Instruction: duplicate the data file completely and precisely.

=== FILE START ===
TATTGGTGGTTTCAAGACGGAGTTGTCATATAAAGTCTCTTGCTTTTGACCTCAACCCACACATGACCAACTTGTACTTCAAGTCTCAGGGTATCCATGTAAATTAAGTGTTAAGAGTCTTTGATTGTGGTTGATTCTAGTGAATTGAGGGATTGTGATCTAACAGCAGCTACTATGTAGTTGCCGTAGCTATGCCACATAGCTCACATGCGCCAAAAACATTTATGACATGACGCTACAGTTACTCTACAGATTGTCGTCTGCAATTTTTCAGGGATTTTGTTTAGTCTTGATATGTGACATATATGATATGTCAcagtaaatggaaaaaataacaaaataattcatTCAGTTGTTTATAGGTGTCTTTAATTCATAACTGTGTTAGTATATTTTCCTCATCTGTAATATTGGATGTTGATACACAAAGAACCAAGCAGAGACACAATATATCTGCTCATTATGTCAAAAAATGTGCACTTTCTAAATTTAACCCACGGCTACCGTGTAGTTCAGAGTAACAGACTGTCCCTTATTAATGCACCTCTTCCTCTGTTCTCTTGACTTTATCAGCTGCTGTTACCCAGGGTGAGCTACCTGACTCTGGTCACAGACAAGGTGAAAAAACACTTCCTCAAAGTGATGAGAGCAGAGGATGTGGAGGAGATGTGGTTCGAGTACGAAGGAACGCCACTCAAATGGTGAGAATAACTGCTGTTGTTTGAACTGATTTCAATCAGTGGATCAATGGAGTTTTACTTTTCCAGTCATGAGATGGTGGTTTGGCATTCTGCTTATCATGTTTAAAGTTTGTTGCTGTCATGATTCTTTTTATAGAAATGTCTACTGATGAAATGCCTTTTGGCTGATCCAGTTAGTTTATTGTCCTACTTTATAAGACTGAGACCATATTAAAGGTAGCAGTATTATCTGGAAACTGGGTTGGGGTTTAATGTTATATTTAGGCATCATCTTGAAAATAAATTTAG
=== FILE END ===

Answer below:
TATTGGTGGTTTCAAGACGGAGTTGTCATATAAAGTCTCTTGCTTTTGACCTCAACCCACACATGACCAACTTGTACTTCAAGTCTCAGGGTATCCATGTAAATTAAGTGTTAAGAGTCTTTGATTGTGGTTGATTCTAGTGAATTGAGGGATTGTGATCTAACAGCAGCTACTATGTAGTTGCCGTAGCTATGCCACATAGCTCACATGCGCCAAAAACATTTATGACATGACGCTACAGTTACTCTACAGATTGTCGTCTGCAATTTTTCAGGGATTTTGTTTAGTCTTGATATGTGACATATATGATATGTCAcagtaaatggaaaaaataacaaaataattcatTCAGTTGTTTATAGGTGTCTTTAATTCATAACTGTGTTAGTATATTTTCCTCATCTGTAATATTGGATGTTGATACACAAAGAACCAAGCAGAGACACAATATATCTGCTCATTATGTCAAAAAATGTGCACTTTCTAAATTTAACCCACGGCTACCGTGTAGTTCAGAGTAACAGACTGTCCCTTATTAATGCACCTCTTCCTCTGTTCTCTTGACTTTATCAGCTGCTGTTACCCAGGGTGAGCTACCTGACTCTGGTCACAGACAAGGTGAAAAAACACTTCCTCAAAGTGATGAGAGCAGAGGATGTGGAGGAGATGTGGTTCGAGTACGAAGGAACGCCACTCAAATGGTGAGAATAACTGCTGTTGTTTGAACTGATTTCAATCAGTGGATCAATGGAGTTTTACTTTTCCAGTCATGAGATGGTGGTTTGGCATTCTGCTTATCATGTTTAAAGTTTGTTGCTGTCATGATTCTTTTTATAGAAATGTCTACTGATGAAATGCCTTTTGGCTGATCCAGTTAGTTTATTGTCCTACTTTATAAGACTGAGACCATATTAAAGGTAGCAGTATTATCTGGAAACTGGGTTGGGGTTTAATGTTATATTTAGGCATCATCTTGAAAATAAATTTAG